It is indeed a tutoring Lord who begins the reasoning--yet He requires that we reason right along with Him. Should Abraham stop reasoning with the God of heaven, even for a moment, the vision is closed. The act of writing but continues the lesson; the pupil struggles to get it all down and to get it right. As the Seer, in his turn, struggles, under inspiration, to read the hieratic characters on the papyrus at his house, the invitation to reason concerning the God of heaven now falls upon him. Then as Revelator, he turns over the task to us. Abraham may be the starting point, but God "sendeth an invitation unto all men" (Alma 5:33).

New Scripture brings new covenantal obligation.

And what have we done with the responsibility? Shall the vision close? If we will exercise our own capacity to "reason out of the scriptures" and pray to the Father in faith, we also may continue to learn truths about God's eternal order (see Acts 17:2). We may gain further light about the purposes and messages of prophets, seers, and revelators. Perhaps we, like Joseph, may learn a testimony about Abraham--and his book.

II  The Sacred Record 

So it is that in his last Sabbath sermon, Joseph claims that Abraham Chapter 3 was translated from some papyrus in his keeping. That particular portion, however, is not in our keeping, though some of the hieroglyphs on Abraham Facsimile 2 match words and themes found in Chapters 1 and 3. (More on Facsimile 2 below.) While I can only surmise how prophets received, passed down, or translated any of our scriptures--and scripture remains an article of faith--I don't see wiggle room here: Joseph is quoting Abraham 3:16-19. As Professor W.V. Smith concisely puts it: "Joseph Smith [on 16 June 1844] references the papyri as the source" (A Joseph Smith Commentary on the Book of Abraham, Book of Abraham Project Web page, 112 n. 212).

The specificity about Chapter 3 and "papyrus now in my house" calls to mind a journal entry, written in the Prophet's own hand, under date of Sunday, 20 December 1835: "Brothers Palmer and Tailor Came to see me I showed them the sacred record to their Joy and sati[s]faction [the f in satifaction likely doubles for both s and f]" (Joseph Smith Papers, Journal I: 135). The entry tells us what Joseph himself, not scribes or associates, called at least that portion of the papyri which purported to be "The Book of Abraham, written by his own hand on papyrus": The Sacred Record. Scribe William W. Phelps, writing to his wife, calls that same portion both the "sacred record" and the "sacred writing." "From the very beginning," notes Hugh Nibley, the Saints "viewed and discussed" the hieratic Record of Abraham (a label also appearing in the journal) "as authentic scripture" (Hugh Nibley, An Approach to the Book of Abraham, 514). The record, said Joseph, penning a note to Sister Phelps in his own hand, reflected scriptural promises of "'hiden things of old times,' even 'treasures hid in the sand' (citing Deuteronomy 33:19)" (Nibley, Approach, 514 and n. 38).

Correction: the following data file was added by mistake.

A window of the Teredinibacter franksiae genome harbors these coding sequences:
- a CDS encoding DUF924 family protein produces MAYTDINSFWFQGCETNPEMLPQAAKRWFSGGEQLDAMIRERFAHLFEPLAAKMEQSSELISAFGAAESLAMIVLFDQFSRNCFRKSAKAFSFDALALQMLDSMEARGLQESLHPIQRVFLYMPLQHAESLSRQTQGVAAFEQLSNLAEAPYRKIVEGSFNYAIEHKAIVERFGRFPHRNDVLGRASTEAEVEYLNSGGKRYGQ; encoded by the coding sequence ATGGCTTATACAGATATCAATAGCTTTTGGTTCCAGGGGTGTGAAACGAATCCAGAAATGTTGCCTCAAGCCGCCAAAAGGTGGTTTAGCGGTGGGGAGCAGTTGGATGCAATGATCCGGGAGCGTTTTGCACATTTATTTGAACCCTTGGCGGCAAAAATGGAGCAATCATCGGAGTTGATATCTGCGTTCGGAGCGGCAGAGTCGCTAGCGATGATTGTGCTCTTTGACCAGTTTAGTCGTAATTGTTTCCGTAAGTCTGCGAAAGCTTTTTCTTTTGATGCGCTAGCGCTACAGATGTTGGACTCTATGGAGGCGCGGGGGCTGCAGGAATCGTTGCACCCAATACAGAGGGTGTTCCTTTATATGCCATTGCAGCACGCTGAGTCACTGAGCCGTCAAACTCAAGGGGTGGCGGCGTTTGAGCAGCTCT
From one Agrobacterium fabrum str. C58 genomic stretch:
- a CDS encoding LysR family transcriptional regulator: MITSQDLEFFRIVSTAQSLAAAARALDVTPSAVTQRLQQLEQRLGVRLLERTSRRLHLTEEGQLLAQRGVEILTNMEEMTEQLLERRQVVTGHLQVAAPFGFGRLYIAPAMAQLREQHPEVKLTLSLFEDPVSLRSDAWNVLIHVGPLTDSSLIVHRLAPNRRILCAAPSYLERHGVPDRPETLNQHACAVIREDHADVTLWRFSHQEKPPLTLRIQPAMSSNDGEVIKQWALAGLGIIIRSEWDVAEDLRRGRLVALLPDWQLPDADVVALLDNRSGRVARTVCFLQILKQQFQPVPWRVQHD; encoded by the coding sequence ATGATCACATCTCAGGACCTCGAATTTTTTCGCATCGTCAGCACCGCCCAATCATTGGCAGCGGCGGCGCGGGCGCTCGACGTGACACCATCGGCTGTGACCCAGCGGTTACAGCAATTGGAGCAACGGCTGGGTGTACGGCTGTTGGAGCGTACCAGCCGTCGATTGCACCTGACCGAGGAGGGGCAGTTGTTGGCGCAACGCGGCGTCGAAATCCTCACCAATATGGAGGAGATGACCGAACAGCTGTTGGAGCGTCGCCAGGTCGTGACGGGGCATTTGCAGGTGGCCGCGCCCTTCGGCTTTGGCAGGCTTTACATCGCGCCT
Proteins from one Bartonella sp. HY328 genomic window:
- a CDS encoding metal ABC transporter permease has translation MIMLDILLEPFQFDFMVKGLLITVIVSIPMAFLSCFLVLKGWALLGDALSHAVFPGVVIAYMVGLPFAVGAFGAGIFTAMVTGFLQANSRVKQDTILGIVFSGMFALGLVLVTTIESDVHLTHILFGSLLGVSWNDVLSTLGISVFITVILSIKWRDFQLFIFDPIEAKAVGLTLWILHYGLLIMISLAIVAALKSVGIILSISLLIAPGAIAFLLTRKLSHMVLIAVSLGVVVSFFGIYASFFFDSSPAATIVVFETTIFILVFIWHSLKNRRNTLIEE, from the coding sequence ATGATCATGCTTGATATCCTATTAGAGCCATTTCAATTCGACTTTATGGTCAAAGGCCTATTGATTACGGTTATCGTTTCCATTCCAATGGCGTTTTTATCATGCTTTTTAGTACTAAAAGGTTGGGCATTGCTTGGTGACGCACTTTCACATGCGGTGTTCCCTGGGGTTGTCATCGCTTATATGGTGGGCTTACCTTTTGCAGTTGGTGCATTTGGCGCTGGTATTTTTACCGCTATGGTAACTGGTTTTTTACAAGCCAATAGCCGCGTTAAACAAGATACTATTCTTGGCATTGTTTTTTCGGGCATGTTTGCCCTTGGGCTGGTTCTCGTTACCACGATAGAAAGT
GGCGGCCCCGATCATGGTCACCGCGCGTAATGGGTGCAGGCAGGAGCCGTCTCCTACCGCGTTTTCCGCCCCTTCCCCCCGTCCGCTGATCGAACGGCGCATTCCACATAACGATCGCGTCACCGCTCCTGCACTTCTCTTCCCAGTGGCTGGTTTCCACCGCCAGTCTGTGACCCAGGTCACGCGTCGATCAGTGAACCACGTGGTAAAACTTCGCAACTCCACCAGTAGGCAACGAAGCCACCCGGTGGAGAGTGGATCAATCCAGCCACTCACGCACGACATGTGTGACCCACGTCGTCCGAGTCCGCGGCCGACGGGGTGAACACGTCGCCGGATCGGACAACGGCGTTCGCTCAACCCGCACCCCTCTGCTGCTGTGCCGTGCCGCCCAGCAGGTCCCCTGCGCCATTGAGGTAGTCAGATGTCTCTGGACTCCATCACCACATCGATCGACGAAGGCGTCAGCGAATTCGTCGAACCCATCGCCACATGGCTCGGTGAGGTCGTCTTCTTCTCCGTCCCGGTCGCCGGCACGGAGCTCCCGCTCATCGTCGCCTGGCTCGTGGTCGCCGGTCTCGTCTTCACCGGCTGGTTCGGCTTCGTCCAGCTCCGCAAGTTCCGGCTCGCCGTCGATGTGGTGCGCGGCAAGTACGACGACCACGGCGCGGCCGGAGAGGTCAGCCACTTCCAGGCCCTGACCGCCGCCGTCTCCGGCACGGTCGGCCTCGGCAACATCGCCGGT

Brother Joseph likely considered the entire Egyptian purchase sacred by virtue of its wonderful antiquity alone--a voice from the sand; he understood some of it as voicing Scripture. "I, Abraham" catches the breath away. Imagine translating that! For Hugh Nibley, the phrase sounds a trumpet blast. Sharon Keller speaks in ecstatic tones of stumbling across the wording of the Priestly Blessing of the Hebrews in hieroglyphs. I could show Professor Keller another such instance--but "I, Abraham"!

Sharon R. Keller, "An Egyptian Analogue to the Priestly Blessing," M. Lubetski, et al. (eds),Boundaries of the Ancient Near Eastern World, 338-345; for a spell also recalling the Priestly Blessing, see The Spell for the Protection of the Face of a Newborn, Val Sederholm, Papyrus British Museum 10808 and Its Cultural and Religious Setting, 166. 

"Indeed, how could writings of Abraham be considered anything but sacred?" asks Hugh Nibley (Approach to The Book of Abraham, 515). By so designating the Abraham papyrus, Joseph Smith was making plain his intent to add its future translation to the bursting canon as scriptural coequal with all that came before. The intent to finish never realized, we might expect bitterness in Brother Joseph's last sermon: Abraham lost again! The Prophet instead glories in a verse or two, as if he had just emerged from his Translating Room with the fresh news from heaven. The Latter-day Saints, even now, have hardly glimpsed the treasures of Joseph Smith's translating room.

The Book of Abraham and Scholarship: An Invitation

Why was a surviving physical instance of the ancient word, in plates or papyri, requisite for some of our scriptures and not for others? Must "all records of ancient date" be physically present in order to be translated? Did Mosiah require the 24 gold plates to produce the world of the Jaredites? Did his own father need to go through all the fuss of "a large stone brought unto him with engravings on it" to interpret said engravings "by the gift and power of God" (Omni 1:20)? If Joseph Smith could translate without the Interpreters, did he need the papyri?